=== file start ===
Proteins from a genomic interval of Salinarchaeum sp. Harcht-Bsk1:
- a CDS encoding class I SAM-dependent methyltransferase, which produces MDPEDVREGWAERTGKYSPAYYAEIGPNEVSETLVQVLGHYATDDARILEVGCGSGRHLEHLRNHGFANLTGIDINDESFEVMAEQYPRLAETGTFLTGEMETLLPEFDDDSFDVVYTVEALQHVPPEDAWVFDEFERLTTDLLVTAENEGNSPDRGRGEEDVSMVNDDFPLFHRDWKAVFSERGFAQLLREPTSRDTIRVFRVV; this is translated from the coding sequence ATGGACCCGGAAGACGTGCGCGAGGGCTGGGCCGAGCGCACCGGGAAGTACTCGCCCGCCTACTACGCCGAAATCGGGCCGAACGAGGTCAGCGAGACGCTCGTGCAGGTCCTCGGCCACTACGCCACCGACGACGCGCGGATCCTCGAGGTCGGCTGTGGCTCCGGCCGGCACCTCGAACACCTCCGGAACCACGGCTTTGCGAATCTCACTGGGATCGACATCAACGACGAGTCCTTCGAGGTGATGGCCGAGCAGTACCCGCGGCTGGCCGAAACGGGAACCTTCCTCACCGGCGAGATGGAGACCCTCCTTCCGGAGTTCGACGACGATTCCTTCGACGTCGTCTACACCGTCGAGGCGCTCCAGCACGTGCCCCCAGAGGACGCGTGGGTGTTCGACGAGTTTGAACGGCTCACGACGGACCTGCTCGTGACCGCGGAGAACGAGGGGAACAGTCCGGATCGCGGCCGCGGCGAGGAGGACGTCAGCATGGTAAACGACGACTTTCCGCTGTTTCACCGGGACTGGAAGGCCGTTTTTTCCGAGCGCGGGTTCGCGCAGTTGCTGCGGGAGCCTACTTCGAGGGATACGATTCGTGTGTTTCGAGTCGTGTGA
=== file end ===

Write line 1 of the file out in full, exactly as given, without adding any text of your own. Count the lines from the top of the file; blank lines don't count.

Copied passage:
Proteins from a genomic interval of Salinarchaeum sp. Harcht-Bsk1: